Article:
Food and drink advertising ban would prohibit healthy competition: ARA

Posted by Isobel Drake on 17th October 2008

Peak retail industry body the Australian Retailers Association (ARA) has today criticised the Queensland Prevention Alliance’s call for a total ban of food and drink advertising directed at children.

The Queensland Prevention Alliance, which includes the AMA (Australian Medical Association) Queensland, Cancer Council Queensland, Diabetes Australia – Queensland and the Heart Foundation, is set to campaign heavily to ban junk food advertising to children over the next few months.

ARA Executive Director Richard Evans claimed a ban on advertising legal products and services was stripping retailers of their right to compete against opponents in the marketplace. “Advertising is a competitive tool used as part of any standard marketing mix. For many retailers the only time to reach busy working mums with advertising messages is when they are watching television or spending time with their children – and it is the retailer’s prerogative to exercise this right,” he said. “This is an attack on retailers’ right to compete and a government that supports the ban of food and drink advertising is a government that supports anti-competitive behaviour.”

“Just as we’ve seen with bans on tobacco advertising, banning food and drink advertising will not reduce the number of children consuming ‘junk’ food. It will simply entrench the market share of existing brands by restricting competition in the market place,” Mr Evans added. “No retailer or food manufacturer is under the delusion that it is good for children to eat unhealthy food on a regular basis. However, these bans assume that parents are not fit to make up their own minds about the benefits or otherwise of certain food and drink products.”

“Many retailers are already doing their part by broadening their product range to include healthy alternatives for children. Under the proposed ban, instead of being congratulated these retailers will be punished with restrictions on their right to engage in healthy competition.”

The Queensland Prevention Alliance believes children are being exploited by exposure to junk food advertising and this is having a negative impact on influencing children’s food choices. “We are experiencing one of the greatest increases in childhood obesity in the world. We must act now by banning junk food advertising during children’s television,” Diabetes Australia – Queensland CEO, Michelle Trute, said.

“Australian research suggests that heavier TV use and more frequent commercial TV viewing are independently associated with more positive attitudes toward junk food; heavier TV use is also independently associated with higher reported junk food consumption,” Heart Foundation CEO, Cameron Prout, added.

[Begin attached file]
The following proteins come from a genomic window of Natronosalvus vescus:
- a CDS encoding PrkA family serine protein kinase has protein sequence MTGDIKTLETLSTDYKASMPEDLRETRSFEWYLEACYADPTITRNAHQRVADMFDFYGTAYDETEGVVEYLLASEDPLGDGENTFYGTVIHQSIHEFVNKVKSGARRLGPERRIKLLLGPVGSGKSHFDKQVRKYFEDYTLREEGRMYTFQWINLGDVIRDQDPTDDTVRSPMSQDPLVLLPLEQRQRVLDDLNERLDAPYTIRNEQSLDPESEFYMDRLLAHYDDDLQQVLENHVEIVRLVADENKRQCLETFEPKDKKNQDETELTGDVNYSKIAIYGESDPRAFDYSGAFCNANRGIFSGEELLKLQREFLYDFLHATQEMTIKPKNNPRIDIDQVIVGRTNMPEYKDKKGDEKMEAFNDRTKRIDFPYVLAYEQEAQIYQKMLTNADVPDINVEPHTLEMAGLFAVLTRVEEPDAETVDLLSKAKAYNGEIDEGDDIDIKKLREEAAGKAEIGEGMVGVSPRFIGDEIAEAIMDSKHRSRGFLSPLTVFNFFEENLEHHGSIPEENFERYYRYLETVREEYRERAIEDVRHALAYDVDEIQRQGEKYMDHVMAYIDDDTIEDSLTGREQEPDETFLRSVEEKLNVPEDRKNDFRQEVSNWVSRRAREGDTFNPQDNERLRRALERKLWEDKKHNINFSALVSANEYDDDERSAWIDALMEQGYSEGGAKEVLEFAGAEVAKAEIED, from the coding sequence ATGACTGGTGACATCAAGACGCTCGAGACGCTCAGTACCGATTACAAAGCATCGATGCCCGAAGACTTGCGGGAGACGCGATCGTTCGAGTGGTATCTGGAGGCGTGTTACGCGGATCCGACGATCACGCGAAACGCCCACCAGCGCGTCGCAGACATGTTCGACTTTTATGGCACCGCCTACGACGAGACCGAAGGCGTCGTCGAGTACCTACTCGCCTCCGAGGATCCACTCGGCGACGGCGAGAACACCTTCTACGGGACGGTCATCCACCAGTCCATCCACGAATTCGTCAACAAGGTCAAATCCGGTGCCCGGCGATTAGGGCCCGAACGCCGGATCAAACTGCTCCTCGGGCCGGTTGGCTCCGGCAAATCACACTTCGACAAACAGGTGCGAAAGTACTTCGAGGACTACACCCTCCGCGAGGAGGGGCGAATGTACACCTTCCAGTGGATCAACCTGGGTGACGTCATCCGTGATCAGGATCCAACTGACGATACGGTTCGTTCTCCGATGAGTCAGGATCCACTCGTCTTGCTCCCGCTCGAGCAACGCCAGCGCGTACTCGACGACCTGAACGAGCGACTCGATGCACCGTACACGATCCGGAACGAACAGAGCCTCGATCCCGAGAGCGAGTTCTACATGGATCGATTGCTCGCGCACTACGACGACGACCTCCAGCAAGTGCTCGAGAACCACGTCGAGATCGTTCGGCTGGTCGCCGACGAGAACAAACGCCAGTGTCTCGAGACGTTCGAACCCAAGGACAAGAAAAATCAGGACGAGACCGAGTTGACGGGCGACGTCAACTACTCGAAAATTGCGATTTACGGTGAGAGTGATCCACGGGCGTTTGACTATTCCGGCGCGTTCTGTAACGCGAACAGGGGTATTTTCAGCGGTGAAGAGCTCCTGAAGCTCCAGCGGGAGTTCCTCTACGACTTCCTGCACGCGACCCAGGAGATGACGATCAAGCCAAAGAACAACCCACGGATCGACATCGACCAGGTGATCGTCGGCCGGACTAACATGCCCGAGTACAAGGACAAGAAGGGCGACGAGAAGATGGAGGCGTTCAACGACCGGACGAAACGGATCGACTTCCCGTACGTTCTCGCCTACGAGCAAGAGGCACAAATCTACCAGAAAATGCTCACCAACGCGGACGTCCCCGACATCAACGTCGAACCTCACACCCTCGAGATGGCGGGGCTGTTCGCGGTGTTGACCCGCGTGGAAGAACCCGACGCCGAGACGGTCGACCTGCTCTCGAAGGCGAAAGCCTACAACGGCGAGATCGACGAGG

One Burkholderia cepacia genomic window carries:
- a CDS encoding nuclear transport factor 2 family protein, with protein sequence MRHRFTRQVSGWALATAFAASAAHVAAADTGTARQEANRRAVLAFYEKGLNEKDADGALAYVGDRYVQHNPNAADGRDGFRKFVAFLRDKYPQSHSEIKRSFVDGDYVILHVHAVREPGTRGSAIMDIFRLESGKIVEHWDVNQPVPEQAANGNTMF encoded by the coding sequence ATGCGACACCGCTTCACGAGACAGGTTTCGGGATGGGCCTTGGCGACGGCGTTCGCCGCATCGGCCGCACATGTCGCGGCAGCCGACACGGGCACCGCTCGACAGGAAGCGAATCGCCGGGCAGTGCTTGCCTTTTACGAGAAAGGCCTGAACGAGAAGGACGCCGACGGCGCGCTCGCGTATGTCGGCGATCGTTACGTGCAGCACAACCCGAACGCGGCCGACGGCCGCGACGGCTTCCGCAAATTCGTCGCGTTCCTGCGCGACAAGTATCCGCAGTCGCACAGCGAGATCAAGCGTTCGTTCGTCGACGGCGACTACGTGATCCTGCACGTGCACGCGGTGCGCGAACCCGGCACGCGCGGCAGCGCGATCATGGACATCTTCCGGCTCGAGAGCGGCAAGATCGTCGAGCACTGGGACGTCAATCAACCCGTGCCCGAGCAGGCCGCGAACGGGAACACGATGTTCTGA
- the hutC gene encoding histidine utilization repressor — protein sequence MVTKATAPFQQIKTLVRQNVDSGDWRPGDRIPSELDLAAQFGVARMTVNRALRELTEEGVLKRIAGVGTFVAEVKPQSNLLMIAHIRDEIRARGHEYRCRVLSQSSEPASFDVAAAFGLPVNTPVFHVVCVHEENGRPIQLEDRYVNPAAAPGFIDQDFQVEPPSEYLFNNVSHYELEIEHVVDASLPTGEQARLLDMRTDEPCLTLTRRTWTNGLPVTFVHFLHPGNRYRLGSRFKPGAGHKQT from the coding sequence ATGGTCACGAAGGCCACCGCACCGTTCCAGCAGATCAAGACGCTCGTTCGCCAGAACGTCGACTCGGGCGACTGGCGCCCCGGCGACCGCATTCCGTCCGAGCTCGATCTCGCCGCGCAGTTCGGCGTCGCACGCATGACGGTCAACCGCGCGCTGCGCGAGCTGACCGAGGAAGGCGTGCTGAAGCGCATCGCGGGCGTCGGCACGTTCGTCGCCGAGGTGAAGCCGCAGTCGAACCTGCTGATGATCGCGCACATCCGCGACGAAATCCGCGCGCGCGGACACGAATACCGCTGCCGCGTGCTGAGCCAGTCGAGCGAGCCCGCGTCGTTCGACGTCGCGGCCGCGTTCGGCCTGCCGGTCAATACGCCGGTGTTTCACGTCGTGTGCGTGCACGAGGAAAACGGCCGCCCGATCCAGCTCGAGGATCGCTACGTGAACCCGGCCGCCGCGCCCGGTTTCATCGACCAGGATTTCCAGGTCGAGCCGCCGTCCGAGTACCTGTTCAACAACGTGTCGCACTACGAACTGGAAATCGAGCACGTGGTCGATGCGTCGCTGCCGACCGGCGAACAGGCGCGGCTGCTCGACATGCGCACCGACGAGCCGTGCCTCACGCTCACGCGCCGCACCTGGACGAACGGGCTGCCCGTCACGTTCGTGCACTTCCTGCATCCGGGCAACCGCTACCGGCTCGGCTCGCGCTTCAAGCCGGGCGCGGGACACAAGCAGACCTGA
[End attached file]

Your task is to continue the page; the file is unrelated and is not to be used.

The Australian Food and Grocery Council, which represents food manufacturers, has expressed its appreciation to the Queensland Prevention Alliance for being the first public health group to take advantage of the important data contained in the recently released Australian National Children’s Nutrition and Physical Activity Survey but suggest they need to take into account all of the findings.

AFGC Chief Executive Kate Carnell said that the $3 million study of more than 4000 children, which was jointly funded by the AFGC and Federal Government, is the most comprehensive study of its kind since 1995 and will be offer a useful guide to future policy decisions.

‘The information contained in the survey results will be an invaluable tool for health researchers and policy makers well into the future,” Ms Carnell said. “(However), it is important that groups such as the Queensland Prevention Alliance that seek to use the data do so in its full context.”

Ms Carnell pointed out that in a media statement issued by the Alliance only isolated results to back up their claims regarding childhood obesity and believes other important key findings need to be placed on the record, including:

· That 76% of children were found to be of a normal weight.

· That marginally the same numbers of children were found to be obese (6%) as were found to be undernourished (5%).

· That the proportion of children who were found to be overweight (17%) and obese (6%) has not increased since the last study was done in 1995.

“Whilst a well informed debate about the potential impact of food advertising during children’s programming is important, evidence to support advertising bans as a solution to childhood obesity, as proposed by this group, does not stack up,” Ms Carnell said. “In 2007 the Australian Communications and Media Authority’s own assessment was that food and beverage advertising contributed no more than 2 per cent to children’s choice in products.”

“Childhood obesity is not unique to Australia and governments around the world that have tried to restrict advertising to children have found that it does little to solve the problem.”

“The proposed silver-bullet solution of a blanket ban on advertising offered up by both the Queensland Prevention Alliance and Queensland Government is an over-simplistic approach to the very serious issue of childhood obesity. It downplays the importance of an informed approach to diet issues associated with nutritional intake,” Ms Carnell concluded.